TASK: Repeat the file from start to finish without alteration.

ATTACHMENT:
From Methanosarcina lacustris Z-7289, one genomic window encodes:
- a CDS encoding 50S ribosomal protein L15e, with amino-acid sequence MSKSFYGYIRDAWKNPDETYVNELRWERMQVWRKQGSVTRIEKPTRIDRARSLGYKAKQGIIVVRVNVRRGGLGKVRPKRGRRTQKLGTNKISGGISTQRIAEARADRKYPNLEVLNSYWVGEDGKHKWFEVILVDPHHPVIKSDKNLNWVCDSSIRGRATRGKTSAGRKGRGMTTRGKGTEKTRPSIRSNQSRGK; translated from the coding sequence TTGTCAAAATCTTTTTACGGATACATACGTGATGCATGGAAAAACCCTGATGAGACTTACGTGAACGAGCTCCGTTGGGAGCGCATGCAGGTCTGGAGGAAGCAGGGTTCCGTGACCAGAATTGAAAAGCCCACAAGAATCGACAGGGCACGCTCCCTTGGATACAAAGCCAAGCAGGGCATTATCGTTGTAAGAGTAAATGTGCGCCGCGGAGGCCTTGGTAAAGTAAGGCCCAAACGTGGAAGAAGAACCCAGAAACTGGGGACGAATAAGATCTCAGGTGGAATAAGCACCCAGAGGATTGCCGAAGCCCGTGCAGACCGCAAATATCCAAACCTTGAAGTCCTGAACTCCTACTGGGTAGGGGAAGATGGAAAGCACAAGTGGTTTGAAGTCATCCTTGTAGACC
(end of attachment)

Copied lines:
From Methanosarcina lacustris Z-7289, one genomic window encodes:
- a CDS encoding 50S ribosomal protein L15e, with amino-acid sequence MSKSFYGYIRDAWKNPDETYVNELRWERMQVWRKQGSVTRIEKPTRIDRARSLGYKAKQGIIVVRVNVRRGGLGKVRPKRGRRTQKLGTNKISGGISTQRIAEARADRKYPNLEVLNSYWVGEDGKHKWFEVILVDPHHPVIKSDKNLNWVCDSSIRGRATRGKTSAGRKGRGMTTRGKGTEKTRPSIRSNQSRGK; translated from the coding sequence TTGTCAAAATCTTTTTACGGATACATACGTGATGCATGGAAAAACCCTGATGAGACTTACGTGAACGAGCTCCGTTGGGAGCGCATGCAGGTCTGGAGGAAGCAGGGTTCCGTGACCAGAATTGAAAAGCCCACAAGAATCGACAGGGCACGCTCCCTTGGATACAAAGCCAAGCAGGGCATTATCGTTGTAAGAGTAAATGTGCGCCGCGGAGGCCTTGGTAAAGTAAGGCCCAAACGTGGAAGAAGAACCCAGAAACTGGGGACGAATAAGATCTCAGGTGGAATAAGCACCCAGAGGATTGCCGAAGCCCGTGCAGACCGCAAATATCCAAACCTTGAAGTCCTGAACTCCTACTGGGTAGGGGAAGATGGAAAGCACAAGTGGTTTGAAGTCATCCTTGTAGACC